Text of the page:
After discarding a completed album last year and losing two band members, Powerman 5000 is ready to return to the studio.
After discarding a completed album last year and losing two band members, Powerman 5000 is ready to return to the studio. While no release date has been set, a DreamWorks spokesperson says it would be difficult for the as-yet-untitled disc to be completed and readied for a 2002 release. As previously reported, the band was to release an album under the title "Anyone for Doomsday?" but lead singer Spider One felt it was rushed.
"After we decided not to release 'Anyone for Doomsday?' because we felt it wasn't ready, it seemed like all bets were off," Spider One said in a statement. "So I just threw away the idea of what we should be doing. I said to the band, 'Forget about what we've done, forget about what people thing we are, forget about what you think we are.'"
The group pulled "Anyone for Doomsday?" about two weeks before its release, after a first single, "Bombshell," had been sent to radio. The track peaked at No. 26 on Billboard's Mainstream Rocks Tracks chart, and advance copies of the disc soon found their way to the Web. Copies are still selling on eBay for upwards of $40.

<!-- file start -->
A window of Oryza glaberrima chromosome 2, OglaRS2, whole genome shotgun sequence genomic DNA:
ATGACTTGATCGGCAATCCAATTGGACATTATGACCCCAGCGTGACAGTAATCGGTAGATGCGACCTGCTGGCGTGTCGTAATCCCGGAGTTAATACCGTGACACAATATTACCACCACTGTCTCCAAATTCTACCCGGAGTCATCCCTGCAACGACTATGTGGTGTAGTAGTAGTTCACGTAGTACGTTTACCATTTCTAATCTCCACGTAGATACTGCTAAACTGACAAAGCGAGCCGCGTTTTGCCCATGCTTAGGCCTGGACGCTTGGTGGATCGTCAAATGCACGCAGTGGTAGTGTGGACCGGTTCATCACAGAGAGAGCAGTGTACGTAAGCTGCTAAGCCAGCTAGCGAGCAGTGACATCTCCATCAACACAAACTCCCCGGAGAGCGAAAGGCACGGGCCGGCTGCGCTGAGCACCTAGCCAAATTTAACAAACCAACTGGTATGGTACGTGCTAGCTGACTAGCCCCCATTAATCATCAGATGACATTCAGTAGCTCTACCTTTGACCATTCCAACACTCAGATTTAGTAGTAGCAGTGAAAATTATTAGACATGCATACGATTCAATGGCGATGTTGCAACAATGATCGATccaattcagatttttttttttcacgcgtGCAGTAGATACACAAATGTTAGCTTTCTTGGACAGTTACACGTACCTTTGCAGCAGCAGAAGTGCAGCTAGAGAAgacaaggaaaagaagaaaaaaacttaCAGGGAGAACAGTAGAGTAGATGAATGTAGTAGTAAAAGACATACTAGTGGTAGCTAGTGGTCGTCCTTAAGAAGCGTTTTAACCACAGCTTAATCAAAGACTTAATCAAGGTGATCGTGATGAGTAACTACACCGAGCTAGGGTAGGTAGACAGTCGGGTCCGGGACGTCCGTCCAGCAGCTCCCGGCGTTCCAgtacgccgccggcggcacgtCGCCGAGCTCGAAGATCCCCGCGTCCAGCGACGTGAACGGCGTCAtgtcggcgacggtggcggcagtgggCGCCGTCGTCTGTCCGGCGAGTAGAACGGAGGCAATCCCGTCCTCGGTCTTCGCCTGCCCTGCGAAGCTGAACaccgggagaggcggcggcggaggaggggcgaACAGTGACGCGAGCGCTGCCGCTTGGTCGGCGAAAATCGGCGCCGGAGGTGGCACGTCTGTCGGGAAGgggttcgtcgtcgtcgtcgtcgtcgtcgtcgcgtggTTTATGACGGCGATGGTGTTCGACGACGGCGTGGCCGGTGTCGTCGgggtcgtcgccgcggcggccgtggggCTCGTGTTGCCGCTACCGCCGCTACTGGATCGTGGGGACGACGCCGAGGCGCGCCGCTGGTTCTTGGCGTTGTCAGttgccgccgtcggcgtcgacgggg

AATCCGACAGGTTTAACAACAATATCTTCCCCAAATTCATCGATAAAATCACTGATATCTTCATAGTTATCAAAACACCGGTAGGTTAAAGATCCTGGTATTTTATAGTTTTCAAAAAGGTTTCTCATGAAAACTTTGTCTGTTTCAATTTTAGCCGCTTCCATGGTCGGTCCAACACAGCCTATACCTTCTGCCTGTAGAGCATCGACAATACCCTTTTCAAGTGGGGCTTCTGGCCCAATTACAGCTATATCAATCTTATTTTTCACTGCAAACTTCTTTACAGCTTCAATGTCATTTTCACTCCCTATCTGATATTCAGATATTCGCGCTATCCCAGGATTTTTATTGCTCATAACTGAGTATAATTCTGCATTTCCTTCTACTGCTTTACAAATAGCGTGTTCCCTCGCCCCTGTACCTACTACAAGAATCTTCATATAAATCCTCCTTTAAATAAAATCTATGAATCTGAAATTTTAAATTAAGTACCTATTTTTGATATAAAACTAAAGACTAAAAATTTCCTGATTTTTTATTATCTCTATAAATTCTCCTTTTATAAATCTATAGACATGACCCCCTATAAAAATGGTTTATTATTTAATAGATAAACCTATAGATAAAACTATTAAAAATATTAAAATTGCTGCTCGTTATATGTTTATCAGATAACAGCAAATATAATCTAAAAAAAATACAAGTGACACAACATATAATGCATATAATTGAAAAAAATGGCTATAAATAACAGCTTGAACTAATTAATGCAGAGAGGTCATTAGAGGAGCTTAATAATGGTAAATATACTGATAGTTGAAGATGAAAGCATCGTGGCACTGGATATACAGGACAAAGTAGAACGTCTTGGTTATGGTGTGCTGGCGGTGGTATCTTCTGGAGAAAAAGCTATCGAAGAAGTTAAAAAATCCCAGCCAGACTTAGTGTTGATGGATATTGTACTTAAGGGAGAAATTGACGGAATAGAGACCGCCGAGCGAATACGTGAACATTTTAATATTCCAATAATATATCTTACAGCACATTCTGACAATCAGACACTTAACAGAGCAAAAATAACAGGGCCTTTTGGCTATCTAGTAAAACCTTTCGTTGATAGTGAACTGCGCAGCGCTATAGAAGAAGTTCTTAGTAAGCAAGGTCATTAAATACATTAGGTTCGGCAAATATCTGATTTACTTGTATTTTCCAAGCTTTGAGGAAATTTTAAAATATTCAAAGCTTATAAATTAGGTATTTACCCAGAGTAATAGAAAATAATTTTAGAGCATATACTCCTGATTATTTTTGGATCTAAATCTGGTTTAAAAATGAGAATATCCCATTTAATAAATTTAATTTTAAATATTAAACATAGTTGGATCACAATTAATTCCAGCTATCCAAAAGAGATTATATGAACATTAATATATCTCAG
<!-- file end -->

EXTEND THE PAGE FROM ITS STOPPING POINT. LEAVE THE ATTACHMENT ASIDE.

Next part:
Last year, Spider One said the pressure of delivering "Anyone for Doomsday?" on time was causing "great agony," and the postponement resulted in the cancellation of a six-week North American tour. Currently, on Powerman 5000's official Web site fans can vote to determine which tracks from "Anyone for Doomsday?" will be salvaged for the new release. Spider One also hints that a few songs may be reworked for the upcoming album.
The long-awaited set will be the group's first without bassist Dorian Heartsong and drummer Al Pahanish. The new rhythm section features Norwegian bassist Siggy Siursen and drummer Adrian Ost. Guitarists M. 33 and Adam 12 remain in the band. "When you replace two out of five people, it essentially becomes a new band, which was great because it left the door open for us to do anything," Spider One said.
He went on to say that fans can expect "more tangible" lyrics and a greater emphasis on melody. "I grew up listening to punk and rap and never really focused on melody, but all of a sudden this light switched on and I realized I needed to do more vocally," he said. "The vocals still sound like me, but I've been challenging myself to express things in a more melodic fashion."
Powerman 5000's 1999 album, "Tonight the Stars Revolt," peaked at No. 29 on The Billboard 200 and has sold approximately 1.3 million units to date, according to Nielsen SoundScan.